We like to hire local guides on our trips as they have the knowledge and the interest in sharing. Our guide, Stefan is Icelandic and was excited to have two Icelanders to take around ‘our’ country.
The last two days of our trip are jam packed with waterfalls, farms that our family used to live on, the town of Vik, black pebble beaches, the Settlement Center, Reykholt which was the home of Snorri Sturluson, the Eyjafjallajokull Visitor Center, and more waterfalls!
In 2010, for approximately six weeks, on and off, the Eyjafjallajokull volcano erupted, and literally interrupted air travel worldwide as it spewed ash and lava. Olafur Eggerssson documented the eruption which was near the Thorvaldseyri Farm. A year later, his family opened the visitor center which is now a popular tourist stop. The center does a beautiful job of detailing the eruption and the effects it had on his family and farm with a magnificent video. We were lucky enough to be with Stefan who introduced us to the owners as we all tried to figure out if we were distantly related. After much translation and discussion, we were not related but the warmth given to us as two distant Icelanders was very nice and made the visit even more special.
We knew we didn’t have any close relatives in Iceland, but I brought some of our genealogy information and Stefan was able to take us to old farms and surrounding areas that used to belong to our family members. To us, the difficulties of living, much less farming, in this climate is unimaginable. It was pretty incredible to see!
The black sand beach known as Reynisfjara Halsanefshellir was created by lava flow that broke apart. This beach is considered one of the most beautiful on the planet.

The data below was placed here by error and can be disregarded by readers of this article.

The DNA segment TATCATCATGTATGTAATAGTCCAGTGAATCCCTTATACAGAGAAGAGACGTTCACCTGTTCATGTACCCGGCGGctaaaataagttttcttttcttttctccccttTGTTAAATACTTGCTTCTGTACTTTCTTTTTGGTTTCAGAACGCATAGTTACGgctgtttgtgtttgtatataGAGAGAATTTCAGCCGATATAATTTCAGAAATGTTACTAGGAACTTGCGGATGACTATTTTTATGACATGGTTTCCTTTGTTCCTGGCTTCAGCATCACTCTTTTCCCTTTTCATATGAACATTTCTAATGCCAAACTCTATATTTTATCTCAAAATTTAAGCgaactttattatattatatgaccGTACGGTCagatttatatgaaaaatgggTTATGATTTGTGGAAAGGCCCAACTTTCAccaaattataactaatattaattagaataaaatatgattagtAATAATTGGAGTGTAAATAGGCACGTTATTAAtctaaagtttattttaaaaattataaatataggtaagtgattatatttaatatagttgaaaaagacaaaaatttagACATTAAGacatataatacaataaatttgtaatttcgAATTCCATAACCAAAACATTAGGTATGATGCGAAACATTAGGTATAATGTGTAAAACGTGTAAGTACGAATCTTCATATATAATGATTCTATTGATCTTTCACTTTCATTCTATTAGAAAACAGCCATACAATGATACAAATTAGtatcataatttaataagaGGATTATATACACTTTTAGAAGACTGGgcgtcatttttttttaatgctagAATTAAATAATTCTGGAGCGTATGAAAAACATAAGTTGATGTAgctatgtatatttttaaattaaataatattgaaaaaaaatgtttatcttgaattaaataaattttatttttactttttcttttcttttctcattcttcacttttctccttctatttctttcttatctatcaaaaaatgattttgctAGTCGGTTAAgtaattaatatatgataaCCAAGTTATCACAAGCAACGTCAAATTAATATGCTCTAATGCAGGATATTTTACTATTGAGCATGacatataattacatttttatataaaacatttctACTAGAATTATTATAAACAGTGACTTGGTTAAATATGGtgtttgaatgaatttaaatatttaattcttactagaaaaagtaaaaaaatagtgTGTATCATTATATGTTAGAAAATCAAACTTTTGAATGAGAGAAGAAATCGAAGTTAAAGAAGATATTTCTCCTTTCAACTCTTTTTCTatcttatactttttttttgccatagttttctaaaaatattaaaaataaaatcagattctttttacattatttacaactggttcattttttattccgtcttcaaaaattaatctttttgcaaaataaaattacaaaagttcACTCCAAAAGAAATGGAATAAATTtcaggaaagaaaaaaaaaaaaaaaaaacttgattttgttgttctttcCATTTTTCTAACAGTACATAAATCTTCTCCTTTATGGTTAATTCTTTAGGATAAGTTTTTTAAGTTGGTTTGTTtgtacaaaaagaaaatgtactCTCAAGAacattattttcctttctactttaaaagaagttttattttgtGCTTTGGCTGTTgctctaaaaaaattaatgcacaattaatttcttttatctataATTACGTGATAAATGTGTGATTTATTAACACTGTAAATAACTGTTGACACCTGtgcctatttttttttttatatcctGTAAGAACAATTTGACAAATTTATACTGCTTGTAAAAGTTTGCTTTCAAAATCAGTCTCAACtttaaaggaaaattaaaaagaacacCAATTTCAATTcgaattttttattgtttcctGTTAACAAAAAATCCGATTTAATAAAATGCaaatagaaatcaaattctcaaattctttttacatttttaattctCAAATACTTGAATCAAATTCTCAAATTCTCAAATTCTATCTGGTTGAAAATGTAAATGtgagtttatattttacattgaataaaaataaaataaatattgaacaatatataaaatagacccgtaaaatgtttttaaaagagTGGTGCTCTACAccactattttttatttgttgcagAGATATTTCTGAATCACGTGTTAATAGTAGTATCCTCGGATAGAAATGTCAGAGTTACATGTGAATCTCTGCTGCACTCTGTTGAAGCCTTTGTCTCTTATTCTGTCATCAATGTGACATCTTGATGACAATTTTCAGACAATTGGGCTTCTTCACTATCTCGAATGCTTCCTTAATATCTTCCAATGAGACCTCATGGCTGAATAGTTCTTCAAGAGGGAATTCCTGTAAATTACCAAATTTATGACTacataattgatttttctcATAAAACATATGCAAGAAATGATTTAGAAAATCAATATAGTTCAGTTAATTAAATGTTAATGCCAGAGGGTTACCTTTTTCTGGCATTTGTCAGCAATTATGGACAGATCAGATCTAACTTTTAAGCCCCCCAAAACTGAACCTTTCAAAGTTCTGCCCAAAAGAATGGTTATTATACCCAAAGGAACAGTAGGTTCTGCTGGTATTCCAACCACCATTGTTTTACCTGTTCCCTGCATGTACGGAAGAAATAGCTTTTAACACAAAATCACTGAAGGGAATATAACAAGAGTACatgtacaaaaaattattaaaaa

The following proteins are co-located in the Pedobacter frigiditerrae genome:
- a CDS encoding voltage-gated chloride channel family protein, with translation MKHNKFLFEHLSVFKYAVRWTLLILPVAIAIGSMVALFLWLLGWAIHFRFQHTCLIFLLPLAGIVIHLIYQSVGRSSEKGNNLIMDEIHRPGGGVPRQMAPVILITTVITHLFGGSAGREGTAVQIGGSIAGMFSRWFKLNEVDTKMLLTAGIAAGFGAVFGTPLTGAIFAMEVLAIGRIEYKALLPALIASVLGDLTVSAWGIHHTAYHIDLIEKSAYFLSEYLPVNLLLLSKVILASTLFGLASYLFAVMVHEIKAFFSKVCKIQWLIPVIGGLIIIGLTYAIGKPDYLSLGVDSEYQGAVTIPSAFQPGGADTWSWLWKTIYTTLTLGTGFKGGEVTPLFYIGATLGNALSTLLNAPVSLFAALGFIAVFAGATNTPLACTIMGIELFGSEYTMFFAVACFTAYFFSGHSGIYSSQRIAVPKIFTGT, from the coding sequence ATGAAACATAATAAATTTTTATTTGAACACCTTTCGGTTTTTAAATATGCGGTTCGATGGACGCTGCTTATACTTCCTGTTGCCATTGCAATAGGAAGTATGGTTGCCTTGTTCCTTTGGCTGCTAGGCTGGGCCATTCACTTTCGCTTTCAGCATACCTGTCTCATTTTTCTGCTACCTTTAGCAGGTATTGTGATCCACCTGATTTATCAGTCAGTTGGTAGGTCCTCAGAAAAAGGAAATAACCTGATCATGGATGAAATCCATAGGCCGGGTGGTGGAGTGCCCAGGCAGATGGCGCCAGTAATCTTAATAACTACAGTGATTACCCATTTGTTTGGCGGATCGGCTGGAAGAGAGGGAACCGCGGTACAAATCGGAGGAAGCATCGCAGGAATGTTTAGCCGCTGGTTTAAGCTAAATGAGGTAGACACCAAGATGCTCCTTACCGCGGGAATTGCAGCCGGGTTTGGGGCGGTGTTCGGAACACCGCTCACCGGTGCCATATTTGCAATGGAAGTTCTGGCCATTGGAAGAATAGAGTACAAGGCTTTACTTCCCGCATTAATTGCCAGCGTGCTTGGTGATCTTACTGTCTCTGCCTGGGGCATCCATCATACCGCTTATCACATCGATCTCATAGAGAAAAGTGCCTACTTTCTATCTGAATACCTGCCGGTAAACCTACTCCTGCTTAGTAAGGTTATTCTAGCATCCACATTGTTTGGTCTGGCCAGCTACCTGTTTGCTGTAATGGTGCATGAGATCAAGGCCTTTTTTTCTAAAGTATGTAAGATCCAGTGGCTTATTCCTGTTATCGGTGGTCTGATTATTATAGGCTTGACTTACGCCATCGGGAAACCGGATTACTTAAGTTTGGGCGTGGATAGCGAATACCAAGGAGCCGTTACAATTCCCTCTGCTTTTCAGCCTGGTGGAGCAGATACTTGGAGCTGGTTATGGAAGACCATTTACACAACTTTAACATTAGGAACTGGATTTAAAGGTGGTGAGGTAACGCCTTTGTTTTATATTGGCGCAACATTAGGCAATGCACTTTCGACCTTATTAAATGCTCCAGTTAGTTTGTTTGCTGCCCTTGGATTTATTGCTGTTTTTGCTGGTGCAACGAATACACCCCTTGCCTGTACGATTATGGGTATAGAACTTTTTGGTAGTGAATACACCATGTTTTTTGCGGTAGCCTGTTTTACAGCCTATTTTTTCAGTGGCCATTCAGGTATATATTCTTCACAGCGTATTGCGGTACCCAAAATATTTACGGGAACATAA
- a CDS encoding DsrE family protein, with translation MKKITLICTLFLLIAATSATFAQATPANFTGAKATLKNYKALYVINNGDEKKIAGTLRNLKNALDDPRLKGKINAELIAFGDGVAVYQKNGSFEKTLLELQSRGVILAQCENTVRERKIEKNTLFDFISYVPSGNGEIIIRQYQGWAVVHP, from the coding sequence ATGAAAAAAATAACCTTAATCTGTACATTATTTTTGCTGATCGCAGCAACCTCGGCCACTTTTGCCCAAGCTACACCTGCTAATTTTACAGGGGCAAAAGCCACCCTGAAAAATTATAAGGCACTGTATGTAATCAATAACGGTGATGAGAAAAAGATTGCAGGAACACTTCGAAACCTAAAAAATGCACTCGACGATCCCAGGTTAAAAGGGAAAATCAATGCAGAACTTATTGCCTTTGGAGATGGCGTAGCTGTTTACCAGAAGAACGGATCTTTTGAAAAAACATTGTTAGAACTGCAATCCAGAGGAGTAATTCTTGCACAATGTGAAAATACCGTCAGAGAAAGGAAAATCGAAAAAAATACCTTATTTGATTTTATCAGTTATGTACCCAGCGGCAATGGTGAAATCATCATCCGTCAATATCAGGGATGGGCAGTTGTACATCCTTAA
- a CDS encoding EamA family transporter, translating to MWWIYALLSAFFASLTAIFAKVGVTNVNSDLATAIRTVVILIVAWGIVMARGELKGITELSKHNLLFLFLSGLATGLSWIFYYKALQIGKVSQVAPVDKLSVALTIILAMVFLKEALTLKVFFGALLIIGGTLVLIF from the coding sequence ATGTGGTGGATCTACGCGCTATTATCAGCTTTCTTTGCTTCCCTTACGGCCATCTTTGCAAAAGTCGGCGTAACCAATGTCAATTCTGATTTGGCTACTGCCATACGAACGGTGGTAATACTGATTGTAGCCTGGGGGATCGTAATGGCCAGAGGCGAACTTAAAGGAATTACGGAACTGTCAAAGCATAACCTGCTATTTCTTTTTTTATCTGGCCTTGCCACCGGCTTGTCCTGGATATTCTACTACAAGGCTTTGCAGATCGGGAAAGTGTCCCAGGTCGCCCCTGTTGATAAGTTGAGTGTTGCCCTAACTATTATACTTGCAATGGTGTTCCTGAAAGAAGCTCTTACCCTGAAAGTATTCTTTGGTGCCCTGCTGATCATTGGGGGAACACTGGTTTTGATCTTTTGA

Reynisfjara is unique in that it has basalt columns that look like blocks stacked on top of each other, perfectly organized by mother nature as the rock cooled to create this wonder.
The tall basalt columns standing like stoic trolls out in the ocean. Icelandic folklore tells the story that the trolls were trying to drag a ship ashore. Trolls, who go out at night, must always be back safely hidden away before daylight breaks, or they are frozen in place. In the case of the trolls of Reynisfjara, they didn’t make it back in time and are now forever enshrined as they stood at sun-up.
The ocean is angry and loud, huge waves are crashing and it’s cold enough that the water that splashed ashore is frozen in white chunks across the ground.
We won’t be swimming today but really appreciate the life saving equipment!
A quick stop to get some hot tea and coffee to try and warm up, and we again laugh as Stefan translates between the owners of the store and us to see if we are related. It was fun that everyone we met wanted to see if there was a connection. Stefan purchased an Icelandic favorite treat, chocolate covered licorice — yes really — it sounds weird and it tastes weird and pretty good! Icelandic people are so friendly!
An hour drive from Reykjavik is the village of Borgarnes. Here the Settlement Center resides, telling the stories from The Book of Icelanders and the Book of Settlement which are nearly 1000 years old. Written in the 13th century, these books detail the founding of Iceland.
The Egil Saga Exhibition is located in a sunken stone cellar of the warehouse and is brought to life by artists who depicted the saga in wood. Egil was the son of one of the first Viking settlers. Egils Saga tells the store of one family clan’s settlement in Iceland. The depictions are done in typical Icelandic fashion with wooden figures and paintings. They asked that we not take pictures and we respected that. If you like to see the stories in the Sagas brought to life, visiting this museum is quite fun, especially for kids!
We stopped in the museum restaurant for a bowl of homemade soup and freshly baked bread. Delicious and warm as we headed out to the next stop.